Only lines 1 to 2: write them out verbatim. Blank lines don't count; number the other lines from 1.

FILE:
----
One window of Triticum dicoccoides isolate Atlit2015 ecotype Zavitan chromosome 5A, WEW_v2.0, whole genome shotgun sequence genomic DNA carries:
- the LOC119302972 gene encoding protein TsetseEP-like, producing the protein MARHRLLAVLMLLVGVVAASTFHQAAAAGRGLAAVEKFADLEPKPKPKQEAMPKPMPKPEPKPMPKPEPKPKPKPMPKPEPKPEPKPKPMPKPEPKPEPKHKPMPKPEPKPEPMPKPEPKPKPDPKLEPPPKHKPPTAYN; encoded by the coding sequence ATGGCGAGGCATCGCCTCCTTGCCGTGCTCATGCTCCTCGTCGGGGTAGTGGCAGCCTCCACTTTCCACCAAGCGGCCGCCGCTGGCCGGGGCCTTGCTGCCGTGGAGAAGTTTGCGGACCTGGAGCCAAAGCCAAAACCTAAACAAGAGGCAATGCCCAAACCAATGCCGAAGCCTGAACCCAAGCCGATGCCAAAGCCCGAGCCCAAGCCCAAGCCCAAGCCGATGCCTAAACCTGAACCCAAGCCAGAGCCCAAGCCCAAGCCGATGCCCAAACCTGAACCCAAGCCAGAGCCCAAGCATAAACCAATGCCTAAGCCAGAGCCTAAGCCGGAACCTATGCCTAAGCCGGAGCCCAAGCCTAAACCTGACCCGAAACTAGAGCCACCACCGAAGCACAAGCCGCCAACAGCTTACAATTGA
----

One window of Triticum dicoccoides isolate Atlit2015 ecotype Zavitan chromosome 5A, WEW_v2.0, whole genome shotgun sequence genomic DNA carries:
- the LOC119302972 gene encoding protein TsetseEP-like, producing the protein MARHRLLAVLMLLVGVVAASTFHQAAAAGRGLAAVEKFADLEPKPKPKQEAMPKPMPKPEPKPMPKPEPKPKPKPMPKPEPKPEPKPKPMPKPEPKPEPKHKPMPKPEPKPEPMPKPEPKPKPDPKLEPPPKHKPPTAYN; encoded by the coding sequence ATGGCGAGGCATCGCCTCCTTGCCGTGCTCATGCTCCTCGTCGGGGTAGTGGCAGCCTCCACTTTCCACCAAGCGGCCGCCGCTGGCCGGGGCCTTGCTGCCGTGGAGAAGTTTGCGGACCTGGAGCCAAAGCCAAAACCTAAACAAGAGGCAATGCCCAAACCAATGCCGAAGCCTGAACCCAAGCCGATGCCAAAGCCCGAGCCCAAGCCCAAGCCCAAGCCGATGCCTAAACCTGAACCCAAGCCAGAGCCCAAGCCCAAGCCGATGCCCAAACCTGAACCCAAGCCAGAGCCCAAGCATAAACCAATGCCTAAGCCAGAGCCTAAGCCGGAACCTATGCCTAAGCCGGAGCCCAAGCCTAAACCTGACCCGAAACTAGAGCCACCACCGAAGCACAAGCCGCCAACAGCTTACAATTGA